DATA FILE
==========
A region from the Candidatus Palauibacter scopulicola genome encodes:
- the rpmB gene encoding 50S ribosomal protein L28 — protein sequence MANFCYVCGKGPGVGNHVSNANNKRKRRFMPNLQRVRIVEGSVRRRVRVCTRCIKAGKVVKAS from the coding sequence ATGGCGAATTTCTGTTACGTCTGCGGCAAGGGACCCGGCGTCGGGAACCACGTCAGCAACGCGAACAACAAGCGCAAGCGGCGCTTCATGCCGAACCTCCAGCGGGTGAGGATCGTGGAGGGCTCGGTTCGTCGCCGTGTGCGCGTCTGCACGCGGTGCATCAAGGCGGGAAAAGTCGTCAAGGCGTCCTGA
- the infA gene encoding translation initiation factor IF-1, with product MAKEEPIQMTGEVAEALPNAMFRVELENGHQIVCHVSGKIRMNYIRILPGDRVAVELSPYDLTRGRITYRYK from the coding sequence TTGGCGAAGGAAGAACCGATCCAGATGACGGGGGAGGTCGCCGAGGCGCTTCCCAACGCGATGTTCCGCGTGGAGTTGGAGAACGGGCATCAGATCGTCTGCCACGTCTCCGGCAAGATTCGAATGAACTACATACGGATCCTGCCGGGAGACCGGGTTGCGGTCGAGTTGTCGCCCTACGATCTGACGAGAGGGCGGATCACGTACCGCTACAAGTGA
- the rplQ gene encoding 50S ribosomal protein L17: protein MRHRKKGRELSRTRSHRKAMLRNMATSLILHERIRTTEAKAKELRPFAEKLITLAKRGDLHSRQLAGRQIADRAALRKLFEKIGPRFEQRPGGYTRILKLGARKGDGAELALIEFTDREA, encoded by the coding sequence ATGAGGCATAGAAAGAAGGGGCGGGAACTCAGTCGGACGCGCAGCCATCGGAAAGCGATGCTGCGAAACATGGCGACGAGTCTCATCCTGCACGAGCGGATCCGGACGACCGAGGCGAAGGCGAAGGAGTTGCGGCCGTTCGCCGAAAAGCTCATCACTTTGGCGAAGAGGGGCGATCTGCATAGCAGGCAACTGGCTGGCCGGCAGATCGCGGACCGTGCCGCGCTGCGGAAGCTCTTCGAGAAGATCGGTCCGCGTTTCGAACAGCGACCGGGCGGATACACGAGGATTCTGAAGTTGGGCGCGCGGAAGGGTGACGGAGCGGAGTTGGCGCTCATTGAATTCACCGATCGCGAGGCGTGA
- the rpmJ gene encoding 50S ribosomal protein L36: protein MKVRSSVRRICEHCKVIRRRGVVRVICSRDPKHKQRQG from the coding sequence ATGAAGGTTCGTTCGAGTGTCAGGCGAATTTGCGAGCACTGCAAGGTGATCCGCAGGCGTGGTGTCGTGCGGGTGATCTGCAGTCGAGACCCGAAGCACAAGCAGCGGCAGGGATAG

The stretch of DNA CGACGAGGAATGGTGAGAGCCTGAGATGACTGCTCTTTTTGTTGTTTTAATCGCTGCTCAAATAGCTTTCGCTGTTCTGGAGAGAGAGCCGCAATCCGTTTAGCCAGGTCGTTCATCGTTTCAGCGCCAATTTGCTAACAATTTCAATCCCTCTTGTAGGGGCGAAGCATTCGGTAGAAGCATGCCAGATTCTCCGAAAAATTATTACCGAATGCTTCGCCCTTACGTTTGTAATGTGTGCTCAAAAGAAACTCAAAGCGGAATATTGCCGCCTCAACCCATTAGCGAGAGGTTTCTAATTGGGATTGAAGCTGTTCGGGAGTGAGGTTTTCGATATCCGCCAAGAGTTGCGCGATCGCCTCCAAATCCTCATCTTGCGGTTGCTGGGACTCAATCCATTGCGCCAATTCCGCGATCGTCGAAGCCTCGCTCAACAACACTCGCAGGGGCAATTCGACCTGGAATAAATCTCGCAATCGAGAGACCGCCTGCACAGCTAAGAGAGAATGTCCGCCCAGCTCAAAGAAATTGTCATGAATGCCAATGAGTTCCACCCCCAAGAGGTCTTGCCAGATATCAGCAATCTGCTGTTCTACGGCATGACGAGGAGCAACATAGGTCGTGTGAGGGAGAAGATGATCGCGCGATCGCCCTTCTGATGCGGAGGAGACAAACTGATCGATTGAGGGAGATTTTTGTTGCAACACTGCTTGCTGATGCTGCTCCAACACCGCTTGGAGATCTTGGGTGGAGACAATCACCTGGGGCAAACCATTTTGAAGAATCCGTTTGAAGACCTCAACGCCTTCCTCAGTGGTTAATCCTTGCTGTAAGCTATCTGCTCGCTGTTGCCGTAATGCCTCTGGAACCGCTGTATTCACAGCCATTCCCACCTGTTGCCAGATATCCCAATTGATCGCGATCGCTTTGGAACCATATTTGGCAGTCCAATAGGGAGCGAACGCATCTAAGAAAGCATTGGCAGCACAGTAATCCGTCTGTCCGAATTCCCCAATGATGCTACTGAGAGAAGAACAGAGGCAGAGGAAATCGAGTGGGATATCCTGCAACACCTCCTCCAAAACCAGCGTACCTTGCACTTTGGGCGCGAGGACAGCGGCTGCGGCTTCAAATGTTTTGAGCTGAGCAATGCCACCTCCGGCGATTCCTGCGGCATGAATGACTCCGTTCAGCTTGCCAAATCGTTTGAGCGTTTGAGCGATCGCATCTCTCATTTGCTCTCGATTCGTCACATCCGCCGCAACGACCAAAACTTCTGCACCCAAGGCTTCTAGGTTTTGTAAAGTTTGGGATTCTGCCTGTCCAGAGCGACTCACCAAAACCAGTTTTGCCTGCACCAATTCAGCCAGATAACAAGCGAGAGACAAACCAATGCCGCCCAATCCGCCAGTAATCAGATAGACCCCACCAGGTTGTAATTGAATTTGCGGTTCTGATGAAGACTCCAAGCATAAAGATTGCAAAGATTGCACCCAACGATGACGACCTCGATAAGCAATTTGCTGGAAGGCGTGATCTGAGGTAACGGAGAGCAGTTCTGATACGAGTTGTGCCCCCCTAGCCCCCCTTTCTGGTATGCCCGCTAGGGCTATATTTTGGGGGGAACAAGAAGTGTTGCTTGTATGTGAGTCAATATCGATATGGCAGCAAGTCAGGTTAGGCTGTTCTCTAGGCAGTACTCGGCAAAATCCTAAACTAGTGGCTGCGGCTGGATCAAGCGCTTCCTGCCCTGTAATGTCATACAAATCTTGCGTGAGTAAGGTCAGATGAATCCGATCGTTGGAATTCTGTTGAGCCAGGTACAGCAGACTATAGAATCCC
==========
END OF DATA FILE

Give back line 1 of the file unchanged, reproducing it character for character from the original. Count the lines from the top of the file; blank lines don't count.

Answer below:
A region from the Candidatus Palauibacter scopulicola genome encodes: